As typically is the case when a team has a rookie quarterback learning on the job, there has been both good and bad with Kenny Pickett.
But despite their 2-6 start to this season, the Steelers have been pleased with the way Pickett has handled some of the adversity thrown at him since head coach Mike Tomlin turned to him a little over a month ago.
The results haven't necessarily been what the Steelers would have wanted. But Pickett has faced a tough gauntlet of teams thus far in the four starts of his career against Buffalo, Philadelphia and Miami on the road and Tampa Bay at home. Those four teams are a combined 21-9 this season, with the Bills and Eagles being a combined 13-1.
Pickett made it through that stretch with his wits still about him, and the Steelers feel he'll be better in the long run for having gone through it, even though they went just 1-3 in those games.
"He's getting a trial by fire. He's being exposed," said Steelers quarterbacks coach Mike Sullivan. "He goes on the road there at Buffalo, (seeing) some great defenses, some great pass rushes in Philadelphia. It gives him an opportunity to learn from those circumstances and continue to grow and develop the kind of confidence he already has, but it reinforces that. I don't think there is a downside to it. He's a tough young man and we're expecting big things from him."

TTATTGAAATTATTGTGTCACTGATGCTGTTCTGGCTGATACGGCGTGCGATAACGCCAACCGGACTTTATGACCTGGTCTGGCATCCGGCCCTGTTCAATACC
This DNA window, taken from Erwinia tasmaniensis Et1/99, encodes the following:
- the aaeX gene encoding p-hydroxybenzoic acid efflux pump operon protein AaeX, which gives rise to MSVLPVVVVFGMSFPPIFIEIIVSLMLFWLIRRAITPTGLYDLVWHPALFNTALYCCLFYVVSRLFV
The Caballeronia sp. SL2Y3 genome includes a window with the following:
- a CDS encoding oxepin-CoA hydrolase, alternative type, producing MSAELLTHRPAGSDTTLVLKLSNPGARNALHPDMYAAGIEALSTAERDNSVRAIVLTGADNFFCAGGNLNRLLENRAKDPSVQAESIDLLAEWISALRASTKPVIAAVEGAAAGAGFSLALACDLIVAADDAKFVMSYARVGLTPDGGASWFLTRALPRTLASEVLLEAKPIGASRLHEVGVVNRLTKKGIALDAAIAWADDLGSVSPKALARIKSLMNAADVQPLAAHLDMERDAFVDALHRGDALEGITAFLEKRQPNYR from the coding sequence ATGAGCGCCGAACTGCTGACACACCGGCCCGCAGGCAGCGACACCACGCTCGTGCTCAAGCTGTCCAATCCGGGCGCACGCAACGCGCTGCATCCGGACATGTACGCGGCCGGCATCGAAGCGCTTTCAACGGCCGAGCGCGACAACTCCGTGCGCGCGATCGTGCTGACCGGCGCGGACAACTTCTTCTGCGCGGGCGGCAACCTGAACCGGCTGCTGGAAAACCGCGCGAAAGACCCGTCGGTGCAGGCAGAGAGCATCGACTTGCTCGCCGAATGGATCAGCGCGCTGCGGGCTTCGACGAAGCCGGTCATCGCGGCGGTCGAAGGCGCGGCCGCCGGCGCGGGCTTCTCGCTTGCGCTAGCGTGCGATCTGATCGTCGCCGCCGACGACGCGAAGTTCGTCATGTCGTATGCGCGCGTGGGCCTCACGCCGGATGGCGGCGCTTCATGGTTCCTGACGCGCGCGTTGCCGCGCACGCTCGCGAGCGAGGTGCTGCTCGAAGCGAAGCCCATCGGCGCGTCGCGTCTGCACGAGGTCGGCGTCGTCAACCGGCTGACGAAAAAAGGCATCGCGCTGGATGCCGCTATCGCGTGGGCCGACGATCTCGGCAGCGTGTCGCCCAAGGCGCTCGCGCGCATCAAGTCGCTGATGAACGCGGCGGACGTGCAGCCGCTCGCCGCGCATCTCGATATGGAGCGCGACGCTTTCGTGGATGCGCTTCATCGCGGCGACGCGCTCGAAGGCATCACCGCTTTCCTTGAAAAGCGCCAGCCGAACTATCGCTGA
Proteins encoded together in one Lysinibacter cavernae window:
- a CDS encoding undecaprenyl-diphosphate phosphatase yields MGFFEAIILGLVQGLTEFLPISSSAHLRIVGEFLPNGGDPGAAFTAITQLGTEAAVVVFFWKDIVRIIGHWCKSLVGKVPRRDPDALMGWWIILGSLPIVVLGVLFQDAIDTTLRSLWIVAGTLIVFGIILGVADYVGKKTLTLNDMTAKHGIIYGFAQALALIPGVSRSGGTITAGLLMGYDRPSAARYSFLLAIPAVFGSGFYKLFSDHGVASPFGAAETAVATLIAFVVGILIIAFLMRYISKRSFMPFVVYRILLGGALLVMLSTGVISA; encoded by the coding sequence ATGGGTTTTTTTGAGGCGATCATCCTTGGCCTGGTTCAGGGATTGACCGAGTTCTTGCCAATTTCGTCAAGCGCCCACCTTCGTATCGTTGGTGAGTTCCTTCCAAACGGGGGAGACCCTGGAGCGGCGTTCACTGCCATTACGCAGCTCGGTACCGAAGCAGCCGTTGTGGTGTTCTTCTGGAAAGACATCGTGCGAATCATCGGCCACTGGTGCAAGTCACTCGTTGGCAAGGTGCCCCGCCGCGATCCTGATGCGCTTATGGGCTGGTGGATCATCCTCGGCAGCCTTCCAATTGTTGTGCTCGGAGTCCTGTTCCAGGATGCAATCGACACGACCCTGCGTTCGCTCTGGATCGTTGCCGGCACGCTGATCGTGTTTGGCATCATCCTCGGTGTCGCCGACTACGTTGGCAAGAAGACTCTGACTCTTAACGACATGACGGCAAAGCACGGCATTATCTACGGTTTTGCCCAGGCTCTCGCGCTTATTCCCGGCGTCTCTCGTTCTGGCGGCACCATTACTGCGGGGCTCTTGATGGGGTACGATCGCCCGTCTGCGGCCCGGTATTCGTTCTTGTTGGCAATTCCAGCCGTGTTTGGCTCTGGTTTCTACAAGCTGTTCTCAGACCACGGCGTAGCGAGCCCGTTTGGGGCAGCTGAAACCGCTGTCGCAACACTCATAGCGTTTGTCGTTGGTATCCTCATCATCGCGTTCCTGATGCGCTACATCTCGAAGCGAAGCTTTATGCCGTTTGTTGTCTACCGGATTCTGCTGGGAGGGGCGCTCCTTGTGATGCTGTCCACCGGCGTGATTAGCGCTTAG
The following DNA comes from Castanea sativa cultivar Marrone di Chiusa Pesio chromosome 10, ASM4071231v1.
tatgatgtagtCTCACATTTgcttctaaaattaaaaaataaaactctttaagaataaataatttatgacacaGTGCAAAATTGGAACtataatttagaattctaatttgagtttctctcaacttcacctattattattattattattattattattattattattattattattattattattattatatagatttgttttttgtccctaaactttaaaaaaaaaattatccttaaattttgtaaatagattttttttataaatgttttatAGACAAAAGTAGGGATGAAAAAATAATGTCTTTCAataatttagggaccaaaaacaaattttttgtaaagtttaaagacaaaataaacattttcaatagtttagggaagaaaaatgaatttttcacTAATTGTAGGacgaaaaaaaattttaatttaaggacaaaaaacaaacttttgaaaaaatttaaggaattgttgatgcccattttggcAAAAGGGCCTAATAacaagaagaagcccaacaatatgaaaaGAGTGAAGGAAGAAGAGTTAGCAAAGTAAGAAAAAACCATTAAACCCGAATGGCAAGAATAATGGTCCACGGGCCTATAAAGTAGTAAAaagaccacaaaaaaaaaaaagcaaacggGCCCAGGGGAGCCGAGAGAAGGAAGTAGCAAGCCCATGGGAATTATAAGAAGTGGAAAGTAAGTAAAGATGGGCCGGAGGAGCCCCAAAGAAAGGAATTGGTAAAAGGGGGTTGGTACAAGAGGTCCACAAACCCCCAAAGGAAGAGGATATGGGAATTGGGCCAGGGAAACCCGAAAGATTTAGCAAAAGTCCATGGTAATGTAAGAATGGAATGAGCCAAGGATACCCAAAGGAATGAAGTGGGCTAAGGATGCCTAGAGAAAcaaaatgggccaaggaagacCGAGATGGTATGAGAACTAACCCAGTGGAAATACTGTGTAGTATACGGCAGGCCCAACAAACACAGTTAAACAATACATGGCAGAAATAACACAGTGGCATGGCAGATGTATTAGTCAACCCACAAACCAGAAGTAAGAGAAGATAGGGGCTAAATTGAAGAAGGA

The first four games have certainly had their ups and downs. He was intercepted three times in the loss to the Bills. Against the Eagles last week, Pickett was sacked six times, intercepted once and also lost a fumble.
But after playing three of their past four games on the road, the Steelers play five of their final nine games at home.
The Steelers' lone win in Pickett's four starts came at Acrisure Stadium three weeks ago against Tampa Bay. Coming out of their bye, the Steelers have back-to-back home games against the Saints and Bengals.
A pair of home games could be just what the doctor ordered.
But the struggles for Pickett weren't unexpected.
"I think for Kenny, a lot of quarterbacks that have gotten drafted in the first round have come in their first year and it has maybe not been as rosy as everybody has hoped and it's turned out to be really good, right?" Steelers offensive coordinator Matt Canada said. "There's statistical data to that. That doesn't make it OK right now. We're not all sitting here like, 'Oh, it's fine,' and he's not either. We want him to get better every day. We want that for everybody. Kenny is the quarterback and he's the focal point, but that goes for everybody."
Pickett admitted following the Steelers' 35-13 loss to the Eagles that he and the rest of the offense need to play better. He's taking ownership of what the Steelers, who have fallen to last in the NFL in scoring heading into their bye week, are putting on the field.
"We've been having these problems all year. That has to get changed," Pickett said. "That has to get fixed. We need to look each other in the eyes and get it turned around. We're only going to be able to do it. Coaches can say whatever they want. Everyone else in the media and fans can say what they want. But at the end of the day it's down to us so we have to figure it out."